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Lobster Bowl: Football players and cheerleaders learn the purpose behind the game

Apr. 7—LEWISTON — The 95 student-athletes chosen to participate in the 2024 Maine Shrine Lobster Bowl Classic in July met Sunday at the Kora Temple to learn about the deeper meaning behind the annual football all-star game.

High school seniors from all over the state were selected earlier this year to play or cheer for either the East or West football teams. Since it was first played in 1990, the Lobster Bowl has raised money to help the Shriners Children's hospitals provide "advanced care for children with orthopedic conditions, burns or spinal cord injuries regardless of their family's ability to pay," according to the Lobster Bowl's website.

After an introduction by the Maine Shriner's board about the importance of this event, the significant achievement of being selected to participate and the good that fundraising does for the hospitals, the athletes and their families heard from four Shriner's patients who have benefitted from the Shriners Children's hospitals.

Andrew Bennett is 11 years old and will be singing the National Anthem before this year's Lobster Bowl, which will be held July 20 at Lewiston High School. He's also a patient at Shriners Children's New England in Springfield, Massachusetts. Two years ago, he was diagnosed with Trevor disease, a rare condition that causes abnormal bone growth, usually in the lower extremities.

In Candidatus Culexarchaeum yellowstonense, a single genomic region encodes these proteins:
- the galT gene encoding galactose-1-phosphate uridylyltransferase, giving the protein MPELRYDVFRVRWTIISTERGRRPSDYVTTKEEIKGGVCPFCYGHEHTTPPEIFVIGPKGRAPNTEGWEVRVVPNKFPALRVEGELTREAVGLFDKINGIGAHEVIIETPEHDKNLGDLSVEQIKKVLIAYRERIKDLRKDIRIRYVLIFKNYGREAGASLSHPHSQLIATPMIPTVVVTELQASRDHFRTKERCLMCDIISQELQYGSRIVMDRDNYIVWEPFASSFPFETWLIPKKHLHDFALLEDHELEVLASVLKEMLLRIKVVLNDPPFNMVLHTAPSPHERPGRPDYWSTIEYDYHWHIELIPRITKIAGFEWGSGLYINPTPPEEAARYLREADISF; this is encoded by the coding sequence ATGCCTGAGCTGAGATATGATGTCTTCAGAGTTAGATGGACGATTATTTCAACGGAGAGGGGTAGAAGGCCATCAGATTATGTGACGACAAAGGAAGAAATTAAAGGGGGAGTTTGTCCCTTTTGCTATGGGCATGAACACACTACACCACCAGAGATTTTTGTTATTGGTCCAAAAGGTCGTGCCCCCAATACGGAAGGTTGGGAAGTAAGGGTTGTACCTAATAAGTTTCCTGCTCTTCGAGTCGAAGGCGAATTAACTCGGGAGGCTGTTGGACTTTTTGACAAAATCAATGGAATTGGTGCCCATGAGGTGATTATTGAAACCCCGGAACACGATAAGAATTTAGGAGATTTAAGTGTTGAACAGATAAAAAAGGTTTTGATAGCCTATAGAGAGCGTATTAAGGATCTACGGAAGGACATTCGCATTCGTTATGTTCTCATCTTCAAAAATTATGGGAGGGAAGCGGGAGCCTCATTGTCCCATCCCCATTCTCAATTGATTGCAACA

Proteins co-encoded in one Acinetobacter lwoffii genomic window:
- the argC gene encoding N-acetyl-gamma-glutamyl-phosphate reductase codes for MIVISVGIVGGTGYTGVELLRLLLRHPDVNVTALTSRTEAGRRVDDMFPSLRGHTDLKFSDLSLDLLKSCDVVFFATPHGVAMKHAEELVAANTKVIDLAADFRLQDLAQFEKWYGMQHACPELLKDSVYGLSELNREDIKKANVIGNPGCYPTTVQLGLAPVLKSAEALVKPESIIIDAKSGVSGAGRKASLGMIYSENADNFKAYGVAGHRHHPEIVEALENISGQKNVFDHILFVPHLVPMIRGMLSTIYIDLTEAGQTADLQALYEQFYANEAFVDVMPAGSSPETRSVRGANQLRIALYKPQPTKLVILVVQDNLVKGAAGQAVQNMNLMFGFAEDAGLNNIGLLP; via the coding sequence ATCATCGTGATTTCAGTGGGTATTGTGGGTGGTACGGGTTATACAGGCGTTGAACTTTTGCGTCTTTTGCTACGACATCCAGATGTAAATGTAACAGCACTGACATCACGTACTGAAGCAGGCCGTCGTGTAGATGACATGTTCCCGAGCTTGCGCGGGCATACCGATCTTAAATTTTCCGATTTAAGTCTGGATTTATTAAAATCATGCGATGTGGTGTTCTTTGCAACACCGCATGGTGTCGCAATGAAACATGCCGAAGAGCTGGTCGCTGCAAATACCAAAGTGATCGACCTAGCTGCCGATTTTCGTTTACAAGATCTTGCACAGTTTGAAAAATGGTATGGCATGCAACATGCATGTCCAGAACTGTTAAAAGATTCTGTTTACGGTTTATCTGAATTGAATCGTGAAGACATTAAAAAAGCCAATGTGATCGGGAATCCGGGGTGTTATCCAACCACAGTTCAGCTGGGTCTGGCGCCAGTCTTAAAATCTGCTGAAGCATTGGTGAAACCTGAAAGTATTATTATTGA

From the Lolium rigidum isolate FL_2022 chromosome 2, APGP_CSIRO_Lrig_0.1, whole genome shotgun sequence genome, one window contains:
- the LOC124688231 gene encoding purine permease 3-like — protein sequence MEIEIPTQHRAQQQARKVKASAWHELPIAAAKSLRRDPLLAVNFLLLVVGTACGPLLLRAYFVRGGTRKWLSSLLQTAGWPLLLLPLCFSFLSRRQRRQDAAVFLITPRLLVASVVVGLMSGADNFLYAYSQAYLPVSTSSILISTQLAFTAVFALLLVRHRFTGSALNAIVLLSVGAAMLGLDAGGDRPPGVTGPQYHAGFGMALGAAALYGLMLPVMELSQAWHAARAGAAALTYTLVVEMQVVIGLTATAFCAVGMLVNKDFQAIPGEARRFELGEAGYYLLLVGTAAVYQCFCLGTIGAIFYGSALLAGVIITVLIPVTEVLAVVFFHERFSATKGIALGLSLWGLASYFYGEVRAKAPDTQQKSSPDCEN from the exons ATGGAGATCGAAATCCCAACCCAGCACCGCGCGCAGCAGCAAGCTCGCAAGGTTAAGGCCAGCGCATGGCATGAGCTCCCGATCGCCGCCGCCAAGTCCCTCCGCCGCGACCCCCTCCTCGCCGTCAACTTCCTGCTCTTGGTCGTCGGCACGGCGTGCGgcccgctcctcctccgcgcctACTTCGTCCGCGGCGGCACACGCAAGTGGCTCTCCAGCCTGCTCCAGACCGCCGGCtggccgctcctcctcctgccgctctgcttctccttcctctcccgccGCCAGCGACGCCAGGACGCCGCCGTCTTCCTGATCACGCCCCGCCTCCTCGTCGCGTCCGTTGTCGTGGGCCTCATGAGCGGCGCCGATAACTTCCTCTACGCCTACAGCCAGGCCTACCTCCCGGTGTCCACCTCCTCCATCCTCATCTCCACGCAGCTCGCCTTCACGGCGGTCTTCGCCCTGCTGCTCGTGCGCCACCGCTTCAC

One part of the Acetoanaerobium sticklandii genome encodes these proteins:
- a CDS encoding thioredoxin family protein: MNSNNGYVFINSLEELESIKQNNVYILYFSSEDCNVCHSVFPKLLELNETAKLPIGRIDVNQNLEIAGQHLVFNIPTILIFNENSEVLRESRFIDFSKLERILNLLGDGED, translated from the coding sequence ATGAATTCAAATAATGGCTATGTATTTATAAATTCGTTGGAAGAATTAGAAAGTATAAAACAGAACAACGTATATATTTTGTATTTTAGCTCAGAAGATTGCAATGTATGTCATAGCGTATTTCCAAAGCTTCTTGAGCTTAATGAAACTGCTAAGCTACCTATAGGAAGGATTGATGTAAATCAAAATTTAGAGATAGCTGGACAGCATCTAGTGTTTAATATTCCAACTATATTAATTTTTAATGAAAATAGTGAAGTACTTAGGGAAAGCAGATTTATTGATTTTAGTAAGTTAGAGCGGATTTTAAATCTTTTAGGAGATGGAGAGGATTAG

"After several years of pain and discomfort after being on my left ankle for long periods of time, and receiving no real answer from my primary care doctor, my parents decided to bring me to the Shriners," Bennett said. "The entire process, Shriners was incredible, everybody was so welcoming and nice."

Bennett shared that life after his ankle surgery to correct dysplasia has been full of relief and has allowed him to return to singing, dancing, theater and acting.

"We are all so lucky at Shriners Children's Hospital, and I'm so happy to be here to share my story with all of you guys," Bennett said. "And, just thank you everybody in this room for donating to Shriners, to be able to give the best care ever, and I'll see you guys in July when I sing the National Anthem."